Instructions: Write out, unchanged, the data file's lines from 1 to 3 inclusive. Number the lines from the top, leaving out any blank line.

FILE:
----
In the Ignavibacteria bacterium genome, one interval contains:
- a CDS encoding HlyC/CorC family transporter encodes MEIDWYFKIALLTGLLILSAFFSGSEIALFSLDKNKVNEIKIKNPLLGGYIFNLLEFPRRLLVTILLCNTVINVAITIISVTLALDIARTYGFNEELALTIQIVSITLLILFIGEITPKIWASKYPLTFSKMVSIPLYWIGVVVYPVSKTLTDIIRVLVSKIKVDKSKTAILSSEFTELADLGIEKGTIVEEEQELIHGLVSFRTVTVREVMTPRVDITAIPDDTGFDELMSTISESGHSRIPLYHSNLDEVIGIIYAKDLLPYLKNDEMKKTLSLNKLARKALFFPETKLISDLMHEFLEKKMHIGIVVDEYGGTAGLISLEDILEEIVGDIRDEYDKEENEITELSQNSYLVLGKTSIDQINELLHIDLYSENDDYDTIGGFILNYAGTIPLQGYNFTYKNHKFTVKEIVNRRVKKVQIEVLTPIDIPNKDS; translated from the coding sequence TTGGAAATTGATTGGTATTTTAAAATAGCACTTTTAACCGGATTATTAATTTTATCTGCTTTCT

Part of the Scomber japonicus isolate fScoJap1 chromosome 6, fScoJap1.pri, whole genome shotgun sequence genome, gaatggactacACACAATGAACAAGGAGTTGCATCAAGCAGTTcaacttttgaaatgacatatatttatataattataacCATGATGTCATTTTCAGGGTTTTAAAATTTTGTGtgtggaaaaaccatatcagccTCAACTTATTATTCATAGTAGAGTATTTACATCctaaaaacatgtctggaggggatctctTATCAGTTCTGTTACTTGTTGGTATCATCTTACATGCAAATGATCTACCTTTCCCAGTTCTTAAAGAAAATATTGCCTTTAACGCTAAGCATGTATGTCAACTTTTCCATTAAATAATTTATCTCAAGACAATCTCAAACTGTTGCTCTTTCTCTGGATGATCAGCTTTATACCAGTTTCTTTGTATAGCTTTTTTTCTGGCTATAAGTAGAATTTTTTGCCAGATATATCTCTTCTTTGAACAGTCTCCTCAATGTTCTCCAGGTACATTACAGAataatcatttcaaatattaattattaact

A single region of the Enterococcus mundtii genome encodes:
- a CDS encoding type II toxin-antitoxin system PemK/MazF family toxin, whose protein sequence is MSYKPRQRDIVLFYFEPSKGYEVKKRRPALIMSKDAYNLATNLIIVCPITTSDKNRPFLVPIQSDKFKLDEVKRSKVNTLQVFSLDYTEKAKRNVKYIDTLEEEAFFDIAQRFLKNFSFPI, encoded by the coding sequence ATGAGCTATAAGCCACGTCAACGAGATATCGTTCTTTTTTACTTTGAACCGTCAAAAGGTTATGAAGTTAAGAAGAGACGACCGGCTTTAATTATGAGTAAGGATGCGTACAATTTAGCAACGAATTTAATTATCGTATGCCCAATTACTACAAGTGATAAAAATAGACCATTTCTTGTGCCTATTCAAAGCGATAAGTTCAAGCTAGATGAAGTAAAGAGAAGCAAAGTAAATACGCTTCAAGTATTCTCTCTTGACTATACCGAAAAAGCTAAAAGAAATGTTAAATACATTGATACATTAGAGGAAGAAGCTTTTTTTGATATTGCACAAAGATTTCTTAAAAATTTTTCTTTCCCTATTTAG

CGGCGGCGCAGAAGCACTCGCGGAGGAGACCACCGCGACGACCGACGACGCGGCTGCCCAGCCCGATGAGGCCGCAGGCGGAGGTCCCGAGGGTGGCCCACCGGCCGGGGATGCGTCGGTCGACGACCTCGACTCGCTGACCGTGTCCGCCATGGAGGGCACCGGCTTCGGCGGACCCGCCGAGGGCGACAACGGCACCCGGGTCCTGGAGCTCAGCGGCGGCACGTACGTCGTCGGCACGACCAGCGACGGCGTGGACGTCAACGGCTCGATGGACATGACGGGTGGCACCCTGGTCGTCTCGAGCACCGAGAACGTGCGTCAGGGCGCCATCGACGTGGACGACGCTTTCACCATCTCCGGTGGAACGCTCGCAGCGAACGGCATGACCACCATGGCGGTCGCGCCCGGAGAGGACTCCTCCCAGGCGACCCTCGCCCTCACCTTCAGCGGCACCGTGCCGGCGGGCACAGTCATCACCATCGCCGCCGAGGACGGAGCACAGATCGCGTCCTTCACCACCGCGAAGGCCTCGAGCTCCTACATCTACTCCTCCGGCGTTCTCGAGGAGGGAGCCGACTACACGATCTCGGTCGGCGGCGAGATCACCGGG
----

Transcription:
In the Ignavibacteria bacterium genome, one interval contains:
- a CDS encoding HlyC/CorC family transporter encodes MEIDWYFKIALLTGLLILSAFFSGSEIALFSLDKNKVNEIKIKNPLLGGYIFNLLEFPRRLLVTILLCNTVINVAITIISVTLALDIARTYGFNEELALTIQIVSITLLILFIGEITPKIWASKYPLTFSKMVSIPLYWIGVVVYPVSKTLTDIIRVLVSKIKVDKSKTAILSSEFTELADLGIEKGTIVEEEQELIHGLVSFRTVTVREVMTPRVDITAIPDDTGFDELMSTISESGHSRIPLYHSNLDEVIGIIYAKDLLPYLKNDEMKKTLSLNKLARKALFFPETKLISDLMHEFLEKKMHIGIVVDEYGGTAGLISLEDILEEIVGDIRDEYDKEENEITELSQNSYLVLGKTSIDQINELLHIDLYSENDDYDTIGGFILNYAGTIPLQGYNFTYKNHKFTVKEIVNRRVKKVQIEVLTPIDIPNKDS; translated from the coding sequence TTGGAAATTGATTGGTATTTTAAAATAGCACTTTTAACCGGATTATTAATTTTATCTGCTTTCT

Part of the Scomber japonicus isolate fScoJap1 chromosome 6, fScoJap1.pri, whole genome shotgun sequence genome, gaatggactacACACAATGAACAAGGAGTTGCATCAAGCAGTTcaacttttgaaatgacatatatttatataattataacCATGATGTCATTTTCAGGGTTTTAAAATTTTGTGtgtggaaaaaccatatcagccTCAACTTATTATTCATAGTAGAGTATTTACATCctaaaaacatgtctggaggggatctctTATCAGTTCTGTTACTTGTTGGTATCATCTTACATGCAAATGATCTACCTTTCCCAGTTCTTAAAGAAAATATTGCCTTTAACGCTAAGCATGTATGTCAACTTTTCCATTAAATAATTTATCTCAAGACAATCTCAAACTGTTGCTCTTTCTCTGGATGATCAGCTTTATACCAGTTTCTTTGTATAGCTTTTTTTCTGGCTATAAGTAGAATTTTTTGCCAGATATATCTCTTCTTTGAACAGTCTCCTCAATGTTCTCCAGGTACATTACAGAataatcatttcaaatattaattattaact